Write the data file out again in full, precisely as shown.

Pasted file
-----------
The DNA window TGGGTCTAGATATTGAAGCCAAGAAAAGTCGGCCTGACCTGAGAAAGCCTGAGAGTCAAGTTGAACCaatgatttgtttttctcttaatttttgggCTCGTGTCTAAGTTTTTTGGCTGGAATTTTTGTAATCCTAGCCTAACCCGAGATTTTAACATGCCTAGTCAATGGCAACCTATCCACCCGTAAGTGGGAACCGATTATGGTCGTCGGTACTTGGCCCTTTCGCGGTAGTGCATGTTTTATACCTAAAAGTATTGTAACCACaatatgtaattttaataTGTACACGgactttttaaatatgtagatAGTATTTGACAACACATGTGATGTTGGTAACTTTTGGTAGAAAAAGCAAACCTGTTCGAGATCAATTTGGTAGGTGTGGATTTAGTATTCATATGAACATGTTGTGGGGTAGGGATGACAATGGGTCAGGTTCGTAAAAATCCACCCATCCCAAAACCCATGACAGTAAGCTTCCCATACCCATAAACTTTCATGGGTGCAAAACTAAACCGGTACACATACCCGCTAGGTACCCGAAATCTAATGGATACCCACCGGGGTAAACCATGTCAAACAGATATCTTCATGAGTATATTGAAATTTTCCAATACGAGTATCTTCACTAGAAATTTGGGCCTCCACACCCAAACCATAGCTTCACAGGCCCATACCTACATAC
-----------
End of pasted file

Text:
The DNA window TGGGTCTAGATATTGAAGCCAAGAAAAGTCGGCCTGACCTGAGAAAGCCTGAGAGTCAAGTTGAACCaatgatttgtttttctcttaatttttgggCTCGTGTCTAAGTTTTTTGGCTGGAATTTTTGTAATCCTAGCCTAACCCGAGATTTTAACATGCCTAGTCAATGGCAACCTATCCACCCGTAAGTGGGAACCGATTATGGTCGTCGGTACTTGGCCCTTTCGCGGTAGTGCATGTTTTATACCTAAAAGTATTGTAACCACaatatgtaattttaataTGTACACGgactttttaaatatgtagatAGTATTTGACAACACATGTGATGTTGGTAACTTTTGGTAGAAAAAGCAAACCTGTTCGAGATCAATTTGGTAGGTGTGGATTTAGTATTCATATGAACATGTTGTGGGGTAGGGATGACAATGGGTCAGGTTCGTAAAAATCCACCCATCCCAAAACCCATGACAGTAAGCTTCCCATACCCATAAACTTTCATGGGTGCAAAACTAAACCGGTACACATACCCGCTAGGTACCCGAAATCTAATGGATACCCACCGGGGTAAACCATGTCAAACAGATATCTTCATGAGTATATTGAAATTTTCCAATACGAGTATCTTCACTAGAAATTTGGGCCTCCACACCCAAACCATAGCTTCACAGGCCCATACCTACATAC